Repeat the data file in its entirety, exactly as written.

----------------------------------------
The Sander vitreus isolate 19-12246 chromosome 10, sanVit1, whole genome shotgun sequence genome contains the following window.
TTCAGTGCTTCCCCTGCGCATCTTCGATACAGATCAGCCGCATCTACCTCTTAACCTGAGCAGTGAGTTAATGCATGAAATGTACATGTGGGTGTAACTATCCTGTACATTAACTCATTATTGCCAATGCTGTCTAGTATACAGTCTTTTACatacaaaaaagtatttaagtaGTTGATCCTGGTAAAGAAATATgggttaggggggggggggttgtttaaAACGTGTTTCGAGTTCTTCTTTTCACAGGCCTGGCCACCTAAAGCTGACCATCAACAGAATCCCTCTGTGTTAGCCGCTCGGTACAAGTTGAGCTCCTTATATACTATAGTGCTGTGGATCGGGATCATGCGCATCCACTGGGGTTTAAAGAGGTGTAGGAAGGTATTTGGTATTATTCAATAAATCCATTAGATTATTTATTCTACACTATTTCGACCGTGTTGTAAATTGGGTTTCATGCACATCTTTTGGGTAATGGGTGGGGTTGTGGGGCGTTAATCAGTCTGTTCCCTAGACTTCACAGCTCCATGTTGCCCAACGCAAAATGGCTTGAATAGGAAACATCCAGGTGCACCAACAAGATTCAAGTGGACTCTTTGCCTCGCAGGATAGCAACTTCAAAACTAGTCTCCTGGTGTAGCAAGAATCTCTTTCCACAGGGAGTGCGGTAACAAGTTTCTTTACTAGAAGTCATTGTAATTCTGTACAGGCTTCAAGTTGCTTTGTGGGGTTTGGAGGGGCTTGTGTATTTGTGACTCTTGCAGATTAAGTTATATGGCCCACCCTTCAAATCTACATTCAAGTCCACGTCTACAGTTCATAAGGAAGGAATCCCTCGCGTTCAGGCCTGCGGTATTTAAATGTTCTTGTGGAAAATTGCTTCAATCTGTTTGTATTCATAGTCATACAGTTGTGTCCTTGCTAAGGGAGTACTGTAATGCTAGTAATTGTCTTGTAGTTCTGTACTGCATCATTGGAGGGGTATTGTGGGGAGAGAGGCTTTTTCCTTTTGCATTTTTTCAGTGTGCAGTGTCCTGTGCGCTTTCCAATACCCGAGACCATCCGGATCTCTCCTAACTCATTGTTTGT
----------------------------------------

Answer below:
The Sander vitreus isolate 19-12246 chromosome 10, sanVit1, whole genome shotgun sequence genome contains the following window.
TTCAGTGCTTCCCCTGCGCATCTTCGATACAGATCAGCCGCATCTACCTCTTAACCTGAGCAGTGAGTTAATGCATGAAATGTACATGTGGGTGTAACTATCCTGTACATTAACTCATTATTGCCAATGCTGTCTAGTATACAGTCTTTTACatacaaaaaagtatttaagtaGTTGATCCTGGTAAAGAAATATgggttaggggggggggggttgtttaaAACGTGTTTCGAGTTCTTCTTTTCACAGGCCTGGCCACCTAAAGCTGACCATCAACAGAATCCCTCTGTGTTAGCCGCTCGGTACAAGTTGAGCTCCTTATATACTATAGTGCTGTGGATCGGGATCATGCGCATCCACTGGGGTTTAAAGAGGTGTAGGAAGGTATTTGGTATTATTCAATAAATCCATTAGATTATTTATTCTACACTATTTCGACCGTGTTGTAAATTGGGTTTCATGCACATCTTTTGGGTAATGGGTGGGGTTGTGGGGCGTTAATCAGTCTGTTCCCTAGACTTCACAGCTCCATGTTGCCCAACGCAAAATGGCTTGAATAGGAAACATCCAGGTGCACCAACAAGATTCAAGTGGACTCTTTGCCTCGCAGGATAGCAACTTCAAAACTAGTCTCCTGGTGTAGCAAGAATCTCTTTCCACAGGGAGTGCGGTAACAAGTTTCTTTACTAGAAGTCATTGTAATTCTGTACAGGCTTCAAGTTGCTTTGTGGGGTTTGGAGGGGCTTGTGTATTTGTGACTCTTGCAGATTAAGTTATATGGCCCACCCTTCAAATCTACATTCAAGTCCACGTCTACAGTTCATAAGGAAGGAATCCCTCGCGTTCAGGCCTGCGGTATTTAAATGTTCTTGTGGAAAATTGCTTCAATCTGTTTGTATTCATAGTCATACAGTTGTGTCCTTGCTAAGGGAGTACTGTAATGCTAGTAATTGTCTTGTAGTTCTGTACTGCATCATTGGAGGGGTATTGTGGGGAGAGAGGCTTTTTCCTTTTGCATTTTTTCAGTGTGCAGTGTCCTGTGCGCTTTCCAATACCCGAGACCATCCGGATCTCTCCTAACTCATTGTTTGT